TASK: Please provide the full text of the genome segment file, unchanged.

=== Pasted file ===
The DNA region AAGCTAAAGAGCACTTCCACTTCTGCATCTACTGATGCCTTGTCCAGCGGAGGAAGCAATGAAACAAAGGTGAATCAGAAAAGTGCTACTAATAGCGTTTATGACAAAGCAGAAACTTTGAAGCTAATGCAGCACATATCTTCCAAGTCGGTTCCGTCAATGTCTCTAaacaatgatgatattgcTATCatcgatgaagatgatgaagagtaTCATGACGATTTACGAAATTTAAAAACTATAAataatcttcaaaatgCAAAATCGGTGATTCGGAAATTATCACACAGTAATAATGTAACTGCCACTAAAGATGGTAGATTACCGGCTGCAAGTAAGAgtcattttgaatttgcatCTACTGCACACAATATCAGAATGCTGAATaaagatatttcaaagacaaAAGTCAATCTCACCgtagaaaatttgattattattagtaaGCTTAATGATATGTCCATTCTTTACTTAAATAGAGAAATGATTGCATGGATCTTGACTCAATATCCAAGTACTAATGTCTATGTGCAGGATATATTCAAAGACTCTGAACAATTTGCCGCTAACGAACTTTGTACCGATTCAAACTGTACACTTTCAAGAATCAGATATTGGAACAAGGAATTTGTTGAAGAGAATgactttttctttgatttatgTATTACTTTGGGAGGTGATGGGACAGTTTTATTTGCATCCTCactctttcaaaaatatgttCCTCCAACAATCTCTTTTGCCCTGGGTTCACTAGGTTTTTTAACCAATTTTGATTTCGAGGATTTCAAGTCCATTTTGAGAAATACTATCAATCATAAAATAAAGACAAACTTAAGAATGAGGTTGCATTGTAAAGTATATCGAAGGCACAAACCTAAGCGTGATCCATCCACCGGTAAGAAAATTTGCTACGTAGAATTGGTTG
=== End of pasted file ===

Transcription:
The DNA region AAGCTAAAGAGCACTTCCACTTCTGCATCTACTGATGCCTTGTCCAGCGGAGGAAGCAATGAAACAAAGGTGAATCAGAAAAGTGCTACTAATAGCGTTTATGACAAAGCAGAAACTTTGAAGCTAATGCAGCACATATCTTCCAAGTCGGTTCCGTCAATGTCTCTAaacaatgatgatattgcTATCatcgatgaagatgatgaagagtaTCATGACGATTTACGAAATTTAAAAACTATAAataatcttcaaaatgCAAAATCGGTGATTCGGAAATTATCACACAGTAATAATGTAACTGCCACTAAAGATGGTAGATTACCGGCTGCAAGTAAGAgtcattttgaatttgcatCTACTGCACACAATATCAGAATGCTGAATaaagatatttcaaagacaaAAGTCAATCTCACCgtagaaaatttgattattattagtaaGCTTAATGATATGTCCATTCTTTACTTAAATAGAGAAATGATTGCATGGATCTTGACTCAATATCCAAGTACTAATGTCTATGTGCAGGATATATTCAAAGACTCTGAACAATTTGCCGCTAACGAACTTTGTACCGATTCAAACTGTACACTTTCAAGAATCAGATATTGGAACAAGGAATTTGTTGAAGAGAATgactttttctttgatttatgTATTACTTTGGGAGGTGATGGGACAGTTTTATTTGCATCCTCactctttcaaaaatatgttCCTCCAACAATCTCTTTTGCCCTGGGTTCACTAGGTTTTTTAACCAATTTTGATTTCGAGGATTTCAAGTCCATTTTGAGAAATACTATCAATCATAAAATAAAGACAAACTTAAGAATGAGGTTGCATTGTAAAGTATATCGAAGGCACAAACCTAAGCGTGATCCATCCACCGGTAAGAAAATTTGCTACGTAGAATTGGTTG